It Is All Around Us!
“The words ‘religion’ and ‘politics’ were yoked in news stories throughout 1984 in all parts of the world. . . . Anglican bishop Desmond Tutu [was] a symbol of the clash between church and state over apartheid . . . In a benediction at [a political] convention, Jerry Falwell, fundamentalist leader of Moral Majority, referred to Reagan and Vice-Pres. George Bush as ‘God’s instruments in rebuilding America.’”—1985 Britannica Book of the Year.
“From Poland to the Philippines . . . there are bishops and priests speaking out against the State in which they live. The Church is not just the place where God is worshipped, but where dissent is fomented.”—Glasgow Herald, January 3, 1985.
HAVE you read such news reports? Likely so, for most of us have noted that religion and politics are often linked in the news. Do you feel that it is right for religion and politics to mix?
Some may say, ‘Religion and politics are subjects that I don’t talk about.’ Even if you feel that way, it is in your best interest that you be informed about what is happening regarding religion and politics and how this may come to affect your own life. Further, by referring to the Bible on this matter, you will find that God has things to say about religion’s mixing in politics and about where it is leading.
A Worldwide Mix
First it will be helpful to see just how widespread this mixing is. Note some recent reports.
◼ April 21, 1986: “In the Philippines the Catholic Church enjoys high prestige for helping topple ex-President Ferdinand Marcos. Anglican, Methodist and Catholic churches in South Africa have railed for years against the government’s apartheid policies. Catholic clergy in Latin America, under the banner of ‘liberation theology,’ are deeply involved in trying to oust regimes deemed oppressive to the poor.”
◼ Seoul, Republic of Korea, March 9, 1986: “The Roman Catholic primate of South Korea, Stephen Cardinal Kim Sou Hwan, gave his support today to opposition party demands for swift constitutional changes.”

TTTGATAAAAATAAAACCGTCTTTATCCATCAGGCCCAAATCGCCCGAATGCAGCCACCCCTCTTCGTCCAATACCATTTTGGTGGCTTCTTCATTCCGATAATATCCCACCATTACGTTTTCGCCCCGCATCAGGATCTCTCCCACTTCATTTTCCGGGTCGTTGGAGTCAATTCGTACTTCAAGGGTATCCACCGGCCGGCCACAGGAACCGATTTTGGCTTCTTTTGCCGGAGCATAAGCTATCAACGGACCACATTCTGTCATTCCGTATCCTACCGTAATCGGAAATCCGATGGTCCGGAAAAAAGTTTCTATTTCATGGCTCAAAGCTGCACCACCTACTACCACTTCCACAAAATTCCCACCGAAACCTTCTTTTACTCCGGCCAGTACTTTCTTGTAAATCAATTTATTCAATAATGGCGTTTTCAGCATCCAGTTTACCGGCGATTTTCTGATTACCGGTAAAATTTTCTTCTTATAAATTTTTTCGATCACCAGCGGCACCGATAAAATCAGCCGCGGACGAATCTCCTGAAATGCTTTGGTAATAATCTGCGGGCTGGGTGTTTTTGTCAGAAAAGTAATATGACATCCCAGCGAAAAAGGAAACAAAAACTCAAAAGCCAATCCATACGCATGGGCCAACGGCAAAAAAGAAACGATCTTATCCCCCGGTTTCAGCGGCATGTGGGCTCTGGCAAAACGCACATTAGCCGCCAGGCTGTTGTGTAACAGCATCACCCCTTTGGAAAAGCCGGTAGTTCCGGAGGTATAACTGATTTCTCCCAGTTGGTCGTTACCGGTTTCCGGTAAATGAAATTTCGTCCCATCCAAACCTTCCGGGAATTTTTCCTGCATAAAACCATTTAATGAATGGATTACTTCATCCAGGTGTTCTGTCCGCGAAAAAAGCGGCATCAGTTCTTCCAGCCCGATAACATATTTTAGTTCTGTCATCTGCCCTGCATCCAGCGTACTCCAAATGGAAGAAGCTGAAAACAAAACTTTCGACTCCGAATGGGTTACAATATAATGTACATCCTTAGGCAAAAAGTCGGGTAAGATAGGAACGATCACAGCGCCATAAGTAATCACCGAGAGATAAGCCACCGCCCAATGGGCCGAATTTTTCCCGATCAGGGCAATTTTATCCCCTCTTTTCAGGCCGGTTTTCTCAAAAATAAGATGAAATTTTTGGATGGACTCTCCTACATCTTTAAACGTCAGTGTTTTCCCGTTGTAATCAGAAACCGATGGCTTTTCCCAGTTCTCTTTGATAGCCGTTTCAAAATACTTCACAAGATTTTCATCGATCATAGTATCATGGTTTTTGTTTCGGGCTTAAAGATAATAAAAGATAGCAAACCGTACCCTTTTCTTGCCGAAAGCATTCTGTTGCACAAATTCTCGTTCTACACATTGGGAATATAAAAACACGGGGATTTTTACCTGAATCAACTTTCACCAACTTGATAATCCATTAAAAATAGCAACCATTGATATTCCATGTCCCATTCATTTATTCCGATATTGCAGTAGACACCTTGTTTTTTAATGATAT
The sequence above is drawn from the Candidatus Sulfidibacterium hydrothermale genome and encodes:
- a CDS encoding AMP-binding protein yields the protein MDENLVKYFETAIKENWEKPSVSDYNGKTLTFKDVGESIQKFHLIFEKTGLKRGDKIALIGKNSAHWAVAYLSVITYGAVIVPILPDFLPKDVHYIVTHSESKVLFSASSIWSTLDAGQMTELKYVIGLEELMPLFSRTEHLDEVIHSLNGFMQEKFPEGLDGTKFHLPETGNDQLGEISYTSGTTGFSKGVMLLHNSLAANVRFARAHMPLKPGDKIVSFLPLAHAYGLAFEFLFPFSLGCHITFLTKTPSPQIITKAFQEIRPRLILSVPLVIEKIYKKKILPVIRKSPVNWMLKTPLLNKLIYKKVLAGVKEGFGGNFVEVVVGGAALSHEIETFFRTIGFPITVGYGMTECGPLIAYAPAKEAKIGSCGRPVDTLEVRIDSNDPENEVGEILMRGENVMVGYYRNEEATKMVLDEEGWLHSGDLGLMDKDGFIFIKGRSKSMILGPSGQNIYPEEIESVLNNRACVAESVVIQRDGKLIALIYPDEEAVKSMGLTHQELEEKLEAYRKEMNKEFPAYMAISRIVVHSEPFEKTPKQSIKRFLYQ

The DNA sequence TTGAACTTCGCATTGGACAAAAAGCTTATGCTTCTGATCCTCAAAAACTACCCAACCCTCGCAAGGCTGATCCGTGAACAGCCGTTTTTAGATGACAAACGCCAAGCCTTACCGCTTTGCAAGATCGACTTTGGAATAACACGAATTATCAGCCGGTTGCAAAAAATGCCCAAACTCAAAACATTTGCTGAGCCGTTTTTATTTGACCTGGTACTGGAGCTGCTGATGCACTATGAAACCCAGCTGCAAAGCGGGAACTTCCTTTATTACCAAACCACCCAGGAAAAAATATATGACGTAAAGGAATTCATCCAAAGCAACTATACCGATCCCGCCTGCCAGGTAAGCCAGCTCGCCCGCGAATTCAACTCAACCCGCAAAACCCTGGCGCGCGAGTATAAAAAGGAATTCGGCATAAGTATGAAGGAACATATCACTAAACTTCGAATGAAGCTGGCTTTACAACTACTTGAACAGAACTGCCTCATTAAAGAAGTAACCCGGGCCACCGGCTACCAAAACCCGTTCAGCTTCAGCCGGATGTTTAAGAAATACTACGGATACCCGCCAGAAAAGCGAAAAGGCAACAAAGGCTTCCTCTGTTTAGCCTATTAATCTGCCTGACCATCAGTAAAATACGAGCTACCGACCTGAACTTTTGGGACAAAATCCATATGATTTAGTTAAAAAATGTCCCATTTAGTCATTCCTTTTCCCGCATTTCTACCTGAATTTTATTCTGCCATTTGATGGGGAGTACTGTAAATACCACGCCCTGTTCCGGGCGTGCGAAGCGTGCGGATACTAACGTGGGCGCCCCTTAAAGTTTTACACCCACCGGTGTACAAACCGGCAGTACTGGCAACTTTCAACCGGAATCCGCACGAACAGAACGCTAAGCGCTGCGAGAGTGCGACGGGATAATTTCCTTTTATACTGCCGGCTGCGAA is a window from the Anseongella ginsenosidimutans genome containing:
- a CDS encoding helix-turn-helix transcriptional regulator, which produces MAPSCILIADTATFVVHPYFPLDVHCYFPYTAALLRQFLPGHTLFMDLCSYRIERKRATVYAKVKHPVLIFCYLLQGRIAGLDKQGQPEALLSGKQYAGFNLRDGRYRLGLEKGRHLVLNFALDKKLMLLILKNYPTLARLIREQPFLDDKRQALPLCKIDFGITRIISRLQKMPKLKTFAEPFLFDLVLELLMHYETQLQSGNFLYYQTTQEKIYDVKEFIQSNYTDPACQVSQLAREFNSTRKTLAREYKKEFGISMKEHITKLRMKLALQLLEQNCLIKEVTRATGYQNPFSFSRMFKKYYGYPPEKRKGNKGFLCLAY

◼ August 18, 1986: ‘The candidate is an ordained and militant Protestant minister, crusading to wrench his party from the clutches of the moderates he scorns. Who is this galvanizing and polarizing force in U.S. presidential politics? Ironically, the description applies equally well to two clergymen: Pat Robertson on the Republican right and Jesse Jackson on the Democratic left.’ ‘A fund-raising letter referring to the success [Robertson’s] delegate candidates were having began “The Christians have won! . . . What a breakthrough for the Kingdom!”’
◼ Brasília, Brazil, July 3, 1986: “The church has already emerged as the strongest critic of the new civilian Government . . . As a result, church-state relations are again in turmoil, with officials charging priests with radicalizing the situation in the countryside and some bishops accusing the Government of resorting to tactics of ‘persecution and defamation.’”
◼ September 25, 1984: “Iran’s Khomeini represents the forces of Shia Muslim fundamentalism and teaches that Islam should dictate politics, economics and military strategy.”
◼ April 7, 1985: “A majority of Anglicans think that the Church of England should keep out of politics, according to a Gallup Poll conducted exclusively for The Sunday Telegraph.”
◼ October 4, 1986: “Mexico’s Roman Catholic church is lining up behind the growing opposition to the country’s ruling [party]. The church made its boldest venture into politics in July . . . The bishops proposed to cancel Sunday masses in protest at the vote-rigging; but the Pope intervened.”
◼ Washington, D.C., U.S.A., July 6, 1986: “Christian evangelical leaders are using their money, spiritual convictions and millions of members to do battle in the secular arena—and are playing an increasingly influential role in American politics.”
Why Is It Thus?
Yes, there is no denying that religion is very involved in politics. But what moves religious leaders to mix in political matters? Has God offered any judgment on this intermingling? Where is all of this heading, and how will you be affected?
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“Political involvement is implicit in the Christian Gospel, says [Peter-Hans Kolvenbach,] leader of the Society of Jesus, . . . which has in the past come under fire from the Vatican for mixing too much in political affairs.”—The Toronto Star, May 31, 1986.